1983 Bermondsey by-election

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Bermondsey by-election

← 1979 24 February 1983 1983 →

Bermondsey parliamentary seat
  First party Second party
  S Hughes 83.jpg Peter Tatchell - Red Wall - 8by10 - 2016-10-15.jpg
Candidate Simon Hughes Peter Tatchell
Party Liberal Labour
Popular vote 17,017 7,698
Percentage 57.7% 26.1%
Swing Increase50.9% Decrease37.5%

  Third party Fourth party
  Blank Blank
Candidate John O'Grady Robert Hughes
Party Real Berm. Labour Conservative
Popular vote 2,243 1,631
Percentage 7.6% 5.5%
Swing New party Decrease19.4%

MP before election

Bob Mellish

Subsequent MP

Simon Hughes

A by-election was held in the Bermondsey constituency in South London, on 24 February 1983, following the resignation of Labour MP Bob Mellish. Peter Tatchell stood as the candidate for the Labour Party, and Simon Hughes stood for the Liberal Party. Following a bitter campaign, the Liberals made huge gains and took the seat, with a majority of votes cast. Labour's vote fell from 63.6 per cent in May 1979 to 26.1 per cent as Tatchell came a distant second, while the Conservative candidate, Robert Hughes, managed only fourth place. With a swing of 44.2%, the 1983 Bermondsey by-election remains the largest by-election swing in British political history.


Bob Mellish had represented the constituency and its predecessors in the House of Commons since 1946. He was the Labour Chief Whip from 1969 until 1976, but had become disenchanted with the left-wing drift of the Labour Party, and resigned from both the Party and his Parliamentary seat in 1982. He was recruited by the Conservative government to the board of the London Docklands Development Corporation; as he did not wish to be disqualified, the post was made non-salaried until such time as Mellish chose to accept payment. This meant that Mellish had a paid job to go to as soon as he wanted.

On 7 November 1981, Bermondsey Labour Party selected Peter Tatchell, its Secretary, as prospective Parliamentary candidate. Tatchell was a leading member of the left-wing faction that had taken control of the local party the previous year.[1] He was also a contributor to London Labour Briefing, a magazine that circulated among the London left, and had written an article suggesting the use of extra-Parliamentary direct action by the Labour Party, saying: "We must look to new, more militant forms of extra-parliamentary opposition which involve mass popular participation and challenge the government's right to rule".[2] This call to civil disobedience was considered a call to violent action by some, and was used "as a stick to beat [Tatchell] with" by political opponents.[3] For example, the article came to the attention of James Wellbeloved, a former London Labour MP who had defected to the Social Democratic Party; Wellbeloved then referred to it in a Parliamentary Question to Margaret Thatcher on 3 December.[4][2]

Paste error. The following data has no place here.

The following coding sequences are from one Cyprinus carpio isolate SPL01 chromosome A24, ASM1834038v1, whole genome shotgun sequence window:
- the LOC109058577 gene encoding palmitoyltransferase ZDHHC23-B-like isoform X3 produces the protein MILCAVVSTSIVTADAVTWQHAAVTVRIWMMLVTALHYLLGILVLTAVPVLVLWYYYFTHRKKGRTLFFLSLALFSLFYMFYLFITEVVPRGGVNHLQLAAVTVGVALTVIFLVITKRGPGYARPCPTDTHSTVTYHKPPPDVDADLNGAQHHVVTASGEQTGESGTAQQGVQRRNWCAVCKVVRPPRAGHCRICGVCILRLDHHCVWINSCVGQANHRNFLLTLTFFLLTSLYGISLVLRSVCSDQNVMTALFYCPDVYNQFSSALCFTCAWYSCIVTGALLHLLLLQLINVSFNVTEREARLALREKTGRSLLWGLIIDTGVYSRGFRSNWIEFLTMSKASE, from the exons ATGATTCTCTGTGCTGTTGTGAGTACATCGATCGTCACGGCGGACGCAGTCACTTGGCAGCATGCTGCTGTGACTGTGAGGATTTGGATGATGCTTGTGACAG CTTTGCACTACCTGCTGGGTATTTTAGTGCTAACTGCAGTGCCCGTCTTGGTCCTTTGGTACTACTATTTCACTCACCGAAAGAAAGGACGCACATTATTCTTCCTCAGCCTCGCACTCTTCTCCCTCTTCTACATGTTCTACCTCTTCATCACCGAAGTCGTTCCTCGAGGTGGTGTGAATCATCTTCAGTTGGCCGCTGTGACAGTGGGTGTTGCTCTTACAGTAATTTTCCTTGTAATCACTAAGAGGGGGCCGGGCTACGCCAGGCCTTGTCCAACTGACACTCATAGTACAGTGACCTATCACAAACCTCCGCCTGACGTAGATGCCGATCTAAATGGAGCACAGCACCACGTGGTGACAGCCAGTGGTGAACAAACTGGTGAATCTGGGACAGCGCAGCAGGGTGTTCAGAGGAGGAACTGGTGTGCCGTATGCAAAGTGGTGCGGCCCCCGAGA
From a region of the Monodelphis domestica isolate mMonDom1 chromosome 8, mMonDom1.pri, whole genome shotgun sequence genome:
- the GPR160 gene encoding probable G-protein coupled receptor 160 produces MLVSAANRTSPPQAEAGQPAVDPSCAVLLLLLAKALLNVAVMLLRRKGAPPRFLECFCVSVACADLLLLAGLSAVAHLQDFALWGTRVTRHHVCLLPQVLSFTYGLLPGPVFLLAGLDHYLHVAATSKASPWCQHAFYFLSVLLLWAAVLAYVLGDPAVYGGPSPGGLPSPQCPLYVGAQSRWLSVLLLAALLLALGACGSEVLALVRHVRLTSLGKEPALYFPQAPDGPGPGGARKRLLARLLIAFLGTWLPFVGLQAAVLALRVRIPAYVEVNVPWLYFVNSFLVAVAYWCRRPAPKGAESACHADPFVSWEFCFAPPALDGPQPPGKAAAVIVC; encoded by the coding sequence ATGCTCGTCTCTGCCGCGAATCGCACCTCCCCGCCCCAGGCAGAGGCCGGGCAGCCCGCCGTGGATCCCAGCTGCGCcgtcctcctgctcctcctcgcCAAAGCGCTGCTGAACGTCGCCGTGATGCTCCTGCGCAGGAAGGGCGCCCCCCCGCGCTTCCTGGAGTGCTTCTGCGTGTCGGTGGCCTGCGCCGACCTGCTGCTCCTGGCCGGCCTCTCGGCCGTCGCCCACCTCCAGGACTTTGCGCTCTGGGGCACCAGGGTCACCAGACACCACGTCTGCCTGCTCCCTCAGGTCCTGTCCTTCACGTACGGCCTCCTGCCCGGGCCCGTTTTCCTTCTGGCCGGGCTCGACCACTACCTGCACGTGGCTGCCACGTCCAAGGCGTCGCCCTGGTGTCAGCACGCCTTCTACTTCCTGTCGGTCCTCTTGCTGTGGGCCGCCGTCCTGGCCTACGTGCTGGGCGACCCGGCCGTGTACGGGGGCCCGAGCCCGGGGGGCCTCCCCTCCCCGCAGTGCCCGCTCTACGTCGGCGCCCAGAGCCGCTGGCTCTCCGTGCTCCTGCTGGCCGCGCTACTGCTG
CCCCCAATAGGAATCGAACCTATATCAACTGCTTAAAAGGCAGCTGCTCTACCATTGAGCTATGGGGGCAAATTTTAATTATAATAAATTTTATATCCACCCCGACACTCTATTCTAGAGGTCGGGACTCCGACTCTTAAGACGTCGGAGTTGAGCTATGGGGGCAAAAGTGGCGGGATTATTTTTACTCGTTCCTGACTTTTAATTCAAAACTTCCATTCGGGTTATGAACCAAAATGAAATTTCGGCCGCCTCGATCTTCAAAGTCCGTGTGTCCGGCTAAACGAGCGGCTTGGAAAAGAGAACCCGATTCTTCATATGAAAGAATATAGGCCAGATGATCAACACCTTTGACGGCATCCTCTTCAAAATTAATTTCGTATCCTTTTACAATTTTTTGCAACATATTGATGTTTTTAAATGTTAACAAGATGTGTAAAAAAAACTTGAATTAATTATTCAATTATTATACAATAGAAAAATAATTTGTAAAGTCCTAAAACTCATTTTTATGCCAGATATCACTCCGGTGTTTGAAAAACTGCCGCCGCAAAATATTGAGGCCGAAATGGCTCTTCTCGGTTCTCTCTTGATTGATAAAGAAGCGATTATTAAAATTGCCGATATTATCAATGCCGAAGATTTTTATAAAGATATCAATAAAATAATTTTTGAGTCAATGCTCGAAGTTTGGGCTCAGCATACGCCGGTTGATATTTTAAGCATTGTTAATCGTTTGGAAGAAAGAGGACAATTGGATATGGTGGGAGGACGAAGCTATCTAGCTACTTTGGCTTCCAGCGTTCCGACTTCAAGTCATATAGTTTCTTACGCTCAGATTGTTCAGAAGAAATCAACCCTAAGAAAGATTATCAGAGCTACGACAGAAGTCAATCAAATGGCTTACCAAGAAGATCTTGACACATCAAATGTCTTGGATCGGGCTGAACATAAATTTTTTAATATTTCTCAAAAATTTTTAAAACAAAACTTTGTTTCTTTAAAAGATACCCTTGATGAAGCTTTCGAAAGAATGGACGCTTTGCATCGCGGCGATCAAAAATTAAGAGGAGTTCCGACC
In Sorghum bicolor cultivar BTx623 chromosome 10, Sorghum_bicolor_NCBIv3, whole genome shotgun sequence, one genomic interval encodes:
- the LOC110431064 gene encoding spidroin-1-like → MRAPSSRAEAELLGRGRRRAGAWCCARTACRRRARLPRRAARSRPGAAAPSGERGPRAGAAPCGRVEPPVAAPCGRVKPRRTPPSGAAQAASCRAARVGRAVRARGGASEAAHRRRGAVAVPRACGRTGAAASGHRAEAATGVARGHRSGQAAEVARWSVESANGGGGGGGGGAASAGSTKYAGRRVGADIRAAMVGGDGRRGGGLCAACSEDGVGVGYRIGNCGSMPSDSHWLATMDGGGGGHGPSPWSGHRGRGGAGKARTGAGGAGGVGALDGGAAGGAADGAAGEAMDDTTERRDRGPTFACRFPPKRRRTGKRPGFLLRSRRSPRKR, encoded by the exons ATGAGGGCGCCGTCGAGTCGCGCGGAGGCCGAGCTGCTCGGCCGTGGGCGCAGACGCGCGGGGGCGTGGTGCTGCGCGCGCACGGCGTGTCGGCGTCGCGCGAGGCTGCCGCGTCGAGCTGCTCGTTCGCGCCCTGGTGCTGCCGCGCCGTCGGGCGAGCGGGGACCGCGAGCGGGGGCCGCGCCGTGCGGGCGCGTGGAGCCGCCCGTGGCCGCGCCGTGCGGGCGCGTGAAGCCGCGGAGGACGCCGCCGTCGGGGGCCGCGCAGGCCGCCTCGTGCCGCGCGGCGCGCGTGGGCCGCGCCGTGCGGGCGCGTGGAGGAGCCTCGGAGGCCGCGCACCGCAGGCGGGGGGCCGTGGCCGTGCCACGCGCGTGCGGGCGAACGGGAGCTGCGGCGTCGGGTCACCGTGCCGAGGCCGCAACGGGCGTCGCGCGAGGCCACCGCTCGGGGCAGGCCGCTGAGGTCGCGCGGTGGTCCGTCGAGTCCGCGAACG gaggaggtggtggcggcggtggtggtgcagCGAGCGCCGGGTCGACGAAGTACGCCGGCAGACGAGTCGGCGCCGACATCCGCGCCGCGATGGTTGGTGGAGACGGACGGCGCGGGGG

Labour Party leader Michael Foot responded to Wellbeloved by denouncing Tatchell's article and declared "the individual concerned is not an endorsed member of the Labour Party and as far as I'm concerned never will be".[5] Tony Benn wrote in his diary that many people, including himself, thought that Foot had confused Peter Tatchell with Peter Taaffe, then the leader of the Trotskyist Militant tendency,[6] and Michael Crick in his book on Militant agrees that the fact that Tatchell and Taaffe have similar names contributed to public confusion between the two, despite the fact that Militant opposed Tatchell's candidacy due to anti-gay feeling and political differences between the old left (Militant) and new left (Tatchell) of the party.[7] As to whether Tatchell was a member of the Labour Party itself, Foot later clarified that he meant to say "endorsed candidate" instead of "endorsed member" in his response to Wellbeloved.[2][8] At the next meeting of the Labour Party National Executive Committee, Tatchell was narrowly rejected as a candidate. Mellish was not reassured about the future direction of the Labour Party and resigned from it on 2 August 1982, a clear preliminary to resigning his seat, which he did by taking the Chiltern Hundreds on 1 November that year.[citation needed] The left wing of the Labour Party agreed Tatchell would be eligible for selection, and Tatchell was duly selected again in January 1983.[1]

Tabloid newspapers had begun researching his background when Foot denounced him, in particular Tatchell's activities with the Gay Liberation Front in the early 1970s. Several stories were published which made it clear that he was gay.[5]

Other candidates[edit]

Simon Hughes, on a Bermondsey election leaflet in 1983

At the 1981 Greater London Council election, the Liberal Party had come second in Bermondsey. They chose their GLC candidate Simon Hughes, a barrister who had moved to the constituency earlier that year, to fight the by-election. The Conservatives chose Robert Hughes (no relation), who was a Greater London Council (GLC) Councillor in Croydon. Among those who applied for the Conservative nomination but were not chosen was Sara Keays, then having an as yet unrevealed affair with Cecil Parkinson.